LOS ANGELES (Reuters) - Martin St. Louis has been a goal-scoring inspiration for the New York Rangers since he joined them three months ago but he knows as well as anyone how tough a challenge they face heading into the Stanley Cup Finals.
The Rangers will meet the Los Angeles Kings in a best-of-seven series starting on Wednesday, and their opponents are widely regarded as favorites after ousting the defending champion Chicago Blackhawks in the Western Conference finals.
It has been a decade since St. Louis won a Stanley Cup with the Tampa Bay Lightning, and he is well aware of the difficult and unpredictable road stretching ahead of any team bidding for hockey's Holy Grail.
"It's so hard to get it (the Stanley Cup) and as you move along in your career, you realize even more how hard it is to get to this point," St. Louis, 38, told reporters on Tuesday during media day at Staples Center in downtown Los Angeles.
"I was fortunate to win one before but since then I have realized how hard it is just to get back here.
"So I am really enjoying this ride right now," said the dynamic Canadian right wing, who was acquired by the Rangers from Tampa Bay on March 5 in exchange for captain Ryan Callahan and two draft picks.
A six-time All-Star, St. Louis has been on an emotional roller-coaster of a ride over the past few weeks with his mother, France, having suddenly passed away during the Eastern Conference semi-finals against favorites Pittsburgh.
St. Louis flew home to be with his family but then re-joined the Rangers for a crucial Game Five in Pittsburgh, where the Penguins, leading the best-of-seven series 3-1, needed a win to advance.
However, the Rangers, rallying around their mourning team mate, triumphed 5-1 before returning to New York for Game Six on Mother's Day when St. Louis scored the first goal in a 3-1 win.
He went on to provide the assist for the game-winning goal by Brad Richards in Game Seven as the Rangers booked their place in the conference finals with a 2-1 victory in Pittsburgh.
"My teammates, they have been nothing but so supportive with everything," St. Louis, a former Hart Memorial Trophy winner as the league's most valuable player, said of his experience with the Rangers since the death of his mother.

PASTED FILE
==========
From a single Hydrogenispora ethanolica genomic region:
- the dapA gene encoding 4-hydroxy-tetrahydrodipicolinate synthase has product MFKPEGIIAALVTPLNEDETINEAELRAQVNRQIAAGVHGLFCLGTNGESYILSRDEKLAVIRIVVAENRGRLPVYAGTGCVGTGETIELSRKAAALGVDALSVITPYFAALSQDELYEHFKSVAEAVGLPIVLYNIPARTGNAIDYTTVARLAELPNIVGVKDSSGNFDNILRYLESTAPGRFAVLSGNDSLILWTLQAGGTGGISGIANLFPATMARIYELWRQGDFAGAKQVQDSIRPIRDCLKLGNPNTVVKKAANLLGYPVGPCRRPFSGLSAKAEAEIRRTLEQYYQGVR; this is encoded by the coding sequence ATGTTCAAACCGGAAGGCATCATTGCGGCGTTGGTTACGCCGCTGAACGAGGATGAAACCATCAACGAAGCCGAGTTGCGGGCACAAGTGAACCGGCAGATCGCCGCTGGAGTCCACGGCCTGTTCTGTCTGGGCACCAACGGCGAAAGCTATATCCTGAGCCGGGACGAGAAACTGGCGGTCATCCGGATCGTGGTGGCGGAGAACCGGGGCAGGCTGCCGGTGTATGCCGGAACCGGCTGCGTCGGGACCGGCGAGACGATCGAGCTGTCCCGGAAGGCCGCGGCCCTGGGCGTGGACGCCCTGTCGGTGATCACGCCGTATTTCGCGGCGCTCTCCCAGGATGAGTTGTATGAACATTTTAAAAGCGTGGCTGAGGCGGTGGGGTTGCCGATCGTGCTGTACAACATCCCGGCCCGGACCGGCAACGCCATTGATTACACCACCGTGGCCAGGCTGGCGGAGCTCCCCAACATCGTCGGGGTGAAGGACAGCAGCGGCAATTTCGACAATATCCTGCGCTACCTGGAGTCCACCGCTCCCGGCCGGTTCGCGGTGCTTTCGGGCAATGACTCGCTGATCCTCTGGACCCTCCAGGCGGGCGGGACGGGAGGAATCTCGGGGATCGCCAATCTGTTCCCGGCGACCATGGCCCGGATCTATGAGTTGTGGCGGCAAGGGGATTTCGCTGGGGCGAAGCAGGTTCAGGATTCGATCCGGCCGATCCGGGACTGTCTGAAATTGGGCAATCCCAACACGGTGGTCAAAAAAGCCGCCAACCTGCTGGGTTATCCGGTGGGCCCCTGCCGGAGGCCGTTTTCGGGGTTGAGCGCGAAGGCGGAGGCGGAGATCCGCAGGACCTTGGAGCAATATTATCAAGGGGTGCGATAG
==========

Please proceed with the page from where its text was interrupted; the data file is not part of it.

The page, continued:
"The support I got coming to a new team was great but then with the situation with my mom, I got even greater support. I have been very fortunate to be surrounded by such a great group of guys."
The feeling is certainly mutual as St. Louis became an instant team leader in New York and has gone to record a joint team-high six goals and 13 points in the postseason.
"I knew that when we got Marty that he would be a strong leader in his own right," Rangers general manager Glen Sather said on Tuesday. "It certainly worked out well.
"Everyone knows the tragedy he went through with his family. The way this guy responded, what he did for our hockey club, that was a tough thing for him to go through, tough for all of us. That tells you the kind of person he is."
New York's path to the Stanley Cup Finals has not been an easy one as they needed seven games to beat both the Philadelphia Flyers and Penguins before seeing off the Montreal Canadiens in six games to claim the Eastern Conference title.
"I think one of the biggest reason why we kept moving along through series is the depth of our team," said St. Louis. "Every win is like different guys stepping up and you need that to go through in the playoffs.
"We are very happy we have gotten that kind of play from everybody and ... we have tried to push every game but, for the most part, different guys have stepped up at different times and that has been the key."
The Rangers are bidding to win the Stanley Cup for a fifth time, having last lifted the trophy in 1994.
Editing by Frank Pingue